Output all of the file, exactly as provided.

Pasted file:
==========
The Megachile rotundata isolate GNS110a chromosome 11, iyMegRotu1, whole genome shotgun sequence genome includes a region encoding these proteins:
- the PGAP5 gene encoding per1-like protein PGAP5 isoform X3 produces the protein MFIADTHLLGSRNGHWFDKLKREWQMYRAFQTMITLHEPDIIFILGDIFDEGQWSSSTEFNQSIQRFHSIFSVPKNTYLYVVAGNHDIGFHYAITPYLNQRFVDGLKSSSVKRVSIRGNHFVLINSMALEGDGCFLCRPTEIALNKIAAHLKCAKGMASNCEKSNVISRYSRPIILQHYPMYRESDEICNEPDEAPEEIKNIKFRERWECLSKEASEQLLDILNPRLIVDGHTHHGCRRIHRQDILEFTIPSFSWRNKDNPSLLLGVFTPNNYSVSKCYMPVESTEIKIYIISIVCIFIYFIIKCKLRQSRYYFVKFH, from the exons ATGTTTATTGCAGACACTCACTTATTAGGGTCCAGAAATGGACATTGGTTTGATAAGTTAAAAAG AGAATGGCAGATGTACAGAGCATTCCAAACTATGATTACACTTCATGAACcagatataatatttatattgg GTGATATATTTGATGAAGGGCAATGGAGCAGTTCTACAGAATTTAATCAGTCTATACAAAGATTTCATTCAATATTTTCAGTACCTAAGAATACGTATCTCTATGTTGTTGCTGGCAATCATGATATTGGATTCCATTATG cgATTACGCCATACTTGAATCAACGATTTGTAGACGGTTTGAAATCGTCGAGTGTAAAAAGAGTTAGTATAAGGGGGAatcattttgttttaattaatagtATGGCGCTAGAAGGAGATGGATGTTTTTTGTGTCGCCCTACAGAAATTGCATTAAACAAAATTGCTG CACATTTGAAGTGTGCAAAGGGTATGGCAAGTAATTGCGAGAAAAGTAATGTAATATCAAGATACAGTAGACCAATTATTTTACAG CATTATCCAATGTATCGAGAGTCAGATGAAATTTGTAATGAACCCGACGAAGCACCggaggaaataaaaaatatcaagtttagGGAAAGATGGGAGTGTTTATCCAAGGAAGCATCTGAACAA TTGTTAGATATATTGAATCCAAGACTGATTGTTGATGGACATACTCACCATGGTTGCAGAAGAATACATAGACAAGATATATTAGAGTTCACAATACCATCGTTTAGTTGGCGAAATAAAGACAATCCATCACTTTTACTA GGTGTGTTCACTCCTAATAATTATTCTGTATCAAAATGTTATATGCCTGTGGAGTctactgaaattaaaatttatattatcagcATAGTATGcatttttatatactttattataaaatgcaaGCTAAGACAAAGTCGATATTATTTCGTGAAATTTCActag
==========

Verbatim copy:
The Megachile rotundata isolate GNS110a chromosome 11, iyMegRotu1, whole genome shotgun sequence genome includes a region encoding these proteins:
- the PGAP5 gene encoding per1-like protein PGAP5 isoform X3 produces the protein MFIADTHLLGSRNGHWFDKLKREWQMYRAFQTMITLHEPDIIFILGDIFDEGQWSSSTEFNQSIQRFHSIFSVPKNTYLYVVAGNHDIGFHYAITPYLNQRFVDGLKSSSVKRVSIRGNHFVLINSMALEGDGCFLCRPTEIALNKIAAHLKCAKGMASNCEKSNVISRYSRPIILQHYPMYRESDEICNEPDEAPEEIKNIKFRERWECLSKEASEQLLDILNPRLIVDGHTHHGCRRIHRQDILEFTIPSFSWRNKDNPSLLLGVFTPNNYSVSKCYMPVESTEIKIYIISIVCIFIYFIIKCKLRQSRYYFVKFH, from the exons ATGTTTATTGCAGACACTCACTTATTAGGGTCCAGAAATGGACATTGGTTTGATAAGTTAAAAAG AGAATGGCAGATGTACAGAGCATTCCAAACTATGATTACACTTCATGAACcagatataatatttatattgg GTGATATATTTGATGAAGGGCAATGGAGCAGTTCTACAGAATTTAATCAGTCTATACAAAGATTTCATTCAATATTTTCAGTACCTAAGAATACGTATCTCTATGTTGTTGCTGGCAATCATGATATTGGATTCCATTATG cgATTACGCCATACTTGAATCAACGATTTGTAGACGGTTTGAAATCGTCGAGTGTAAAAAGAGTTAGTATAAGGGGGAatcattttgttttaattaatagtATGGCGCTAGAAGGAGATGGATGTTTTTTGTGTCGCCCTACAGAAATTGCATTAAACAAAATTGCTG CACATTTGAAGTGTGCAAAGGGTATGGCAAGTAATTGCGAGAAAAGTAATGTAATATCAAGATACAGTAGACCAATTATTTTACAG CATTATCCAATGTATCGAGAGTCAGATGAAATTTGTAATGAACCCGACGAAGCACCggaggaaataaaaaatatcaagtttagGGAAAGATGGGAGTGTTTATCCAAGGAAGCATCTGAACAA TTGTTAGATATATTGAATCCAAGACTGATTGTTGATGGACATACTCACCATGGTTGCAGAAGAATACATAGACAAGATATATTAGAGTTCACAATACCATCGTTTAGTTGGCGAAATAAAGACAATCCATCACTTTTACTA GGTGTGTTCACTCCTAATAATTATTCTGTATCAAAATGTTATATGCCTGTGGAGTctactgaaattaaaatttatattatcagcATAGTATGcatttttatatactttattataaaatgcaaGCTAAGACAAAGTCGATATTATTTCGTGAAATTTCActag